Case Study 2
Language Choice of Chinese/English Speakers
In the last two decades, slightly over one million ethnic Chinese
have settled in Canada. Most immigrants learn English and/or French
in order to help them integrate into Canadian society. Even though
there is a desire to integrate, the Chinese-Canadian community also
wants to retain its culture and language.
Researchers examined the language choice and language switching
patterns of a subgroup of the Chinese-Canadian community: Cantonese-speaking
Chinese who arrived from Hong Kong in the 1980s. This research increases
society's understanding of the relationship between language choice
and language switching patterns as well as the wider social norms
of the community to which the speakers belong.
Data were collected using participant observation of 60 speakers
from 11 families. An audiotape was used to record 25 hours of spontaneous
conversation in the families' homes. Data were analyzed in terms
of the language choice patterns at the generational level, and language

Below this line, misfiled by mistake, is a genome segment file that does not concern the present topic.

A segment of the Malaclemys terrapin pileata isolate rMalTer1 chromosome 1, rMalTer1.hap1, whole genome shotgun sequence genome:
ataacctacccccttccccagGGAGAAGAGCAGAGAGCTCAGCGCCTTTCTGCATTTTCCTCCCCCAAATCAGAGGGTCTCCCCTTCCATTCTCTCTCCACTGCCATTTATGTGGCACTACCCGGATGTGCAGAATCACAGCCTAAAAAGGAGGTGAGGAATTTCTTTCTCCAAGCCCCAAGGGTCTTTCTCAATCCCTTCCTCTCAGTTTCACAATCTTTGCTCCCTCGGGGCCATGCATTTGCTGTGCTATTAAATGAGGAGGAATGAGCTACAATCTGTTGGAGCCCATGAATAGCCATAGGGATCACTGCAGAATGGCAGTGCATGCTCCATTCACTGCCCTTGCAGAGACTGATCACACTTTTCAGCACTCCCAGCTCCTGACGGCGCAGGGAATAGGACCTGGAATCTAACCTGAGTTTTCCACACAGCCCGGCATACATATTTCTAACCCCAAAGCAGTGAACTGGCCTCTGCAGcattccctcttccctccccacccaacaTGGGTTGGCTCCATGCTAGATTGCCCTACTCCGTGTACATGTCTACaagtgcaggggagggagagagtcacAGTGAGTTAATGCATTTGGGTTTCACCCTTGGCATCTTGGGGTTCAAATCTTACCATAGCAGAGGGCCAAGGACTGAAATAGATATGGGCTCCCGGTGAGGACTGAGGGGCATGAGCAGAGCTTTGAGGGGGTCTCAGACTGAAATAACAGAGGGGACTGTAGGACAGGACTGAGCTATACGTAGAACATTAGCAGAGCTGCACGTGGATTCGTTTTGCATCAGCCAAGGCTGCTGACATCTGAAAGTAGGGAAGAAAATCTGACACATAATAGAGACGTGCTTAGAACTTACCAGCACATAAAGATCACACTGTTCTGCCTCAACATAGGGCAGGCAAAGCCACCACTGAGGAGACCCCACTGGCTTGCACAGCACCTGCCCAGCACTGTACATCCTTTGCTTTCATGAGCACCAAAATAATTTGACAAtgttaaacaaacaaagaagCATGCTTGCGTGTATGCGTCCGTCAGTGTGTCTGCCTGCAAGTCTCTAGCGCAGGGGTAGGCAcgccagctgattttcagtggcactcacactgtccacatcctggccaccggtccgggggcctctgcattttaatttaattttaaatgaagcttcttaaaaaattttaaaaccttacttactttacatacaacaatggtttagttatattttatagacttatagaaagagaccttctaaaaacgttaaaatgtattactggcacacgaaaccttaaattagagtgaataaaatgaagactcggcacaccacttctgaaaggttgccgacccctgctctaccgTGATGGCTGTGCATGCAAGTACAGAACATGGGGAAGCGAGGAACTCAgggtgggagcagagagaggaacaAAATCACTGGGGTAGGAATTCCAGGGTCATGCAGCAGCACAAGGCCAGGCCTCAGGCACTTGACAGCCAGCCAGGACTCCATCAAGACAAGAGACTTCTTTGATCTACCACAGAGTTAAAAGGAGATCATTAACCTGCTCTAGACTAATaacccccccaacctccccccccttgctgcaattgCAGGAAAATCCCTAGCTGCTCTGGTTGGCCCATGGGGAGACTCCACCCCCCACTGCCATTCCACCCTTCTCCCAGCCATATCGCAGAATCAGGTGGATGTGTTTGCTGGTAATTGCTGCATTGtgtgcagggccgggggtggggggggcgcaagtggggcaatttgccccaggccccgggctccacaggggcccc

switching at the intergenerational level.
Families were recruited through the local Chinese community association.
The study's principal investigator was an active member of a Chinese
community association for a number of years prior to the commencement
of the study. During this time, she developed extensive contacts
within the local Chinese community. Such involvement within the
community made the researcher acceptable as an observer of family
communication and less likely to affect the data collected.
How might concern for the fair distribution of potential
benefits and risks of harm influence the design and conduct
of this study?
Might women be excluded from this research, either directly
Might those who are incompetent to consent for themselves
be excluded from this research, either directly or indirectly?